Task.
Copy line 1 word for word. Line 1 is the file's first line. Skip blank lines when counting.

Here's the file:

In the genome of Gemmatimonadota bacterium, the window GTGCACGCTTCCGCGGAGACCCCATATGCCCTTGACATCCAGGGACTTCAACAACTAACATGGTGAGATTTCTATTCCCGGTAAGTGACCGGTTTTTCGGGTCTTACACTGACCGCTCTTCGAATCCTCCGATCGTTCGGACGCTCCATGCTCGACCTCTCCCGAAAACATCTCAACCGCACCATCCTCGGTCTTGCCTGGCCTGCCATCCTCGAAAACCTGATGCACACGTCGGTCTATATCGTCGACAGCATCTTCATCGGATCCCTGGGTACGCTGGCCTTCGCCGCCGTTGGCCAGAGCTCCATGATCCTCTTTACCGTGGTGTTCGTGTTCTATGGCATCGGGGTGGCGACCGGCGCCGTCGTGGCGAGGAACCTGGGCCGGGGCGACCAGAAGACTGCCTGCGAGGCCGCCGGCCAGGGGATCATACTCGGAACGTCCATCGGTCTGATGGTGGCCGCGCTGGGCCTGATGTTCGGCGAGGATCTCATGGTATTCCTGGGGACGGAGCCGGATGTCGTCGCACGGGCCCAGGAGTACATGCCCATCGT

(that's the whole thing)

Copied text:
In the genome of Gemmatimonadota bacterium, the window GTGCACGCTTCCGCGGAGACCCCATATGCCCTTGACATCCAGGGACTTCAACAACTAACATGGTGAGATTTCTATTCCCGGTAAGTGACCGGTTTTTCGGGTCTTACACTGACCGCTCTTCGAATCCTCCGATCGTTCGGACGCTCCATGCTCGACCTCTCCCGAAAACATCTCAACCGCACCATCCTCGGTCTTGCCTGGCCTGCCATCCTCGAAAACCTGATGCACACGTCGGTCTATATCGTCGACAGCATCTTCATCGGATCCCTGGGTACGCTGGCCTTCGCCGCCGTTGGCCAGAGCTCCATGATCCTCTTTACCGTGGTGTTCGTGTTCTATGGCATCGGGGTGGCGACCGGCGCCGTCGTGGCGAGGAACCTGGGCCGGGGCGACCAGAAGACTGCCTGCGAGGCCGCCGGCCAGGGGATCATACTCGGAACGTCCATCGGTCTGATGGTGGCCGCGCTGGGCCTGATGTTCGGCGAGGATCTCATGGTATTCCTGGGGACGGAGCCGGATGTCGTCGCACGGGCCCAGGAGTACATGCCCATCGT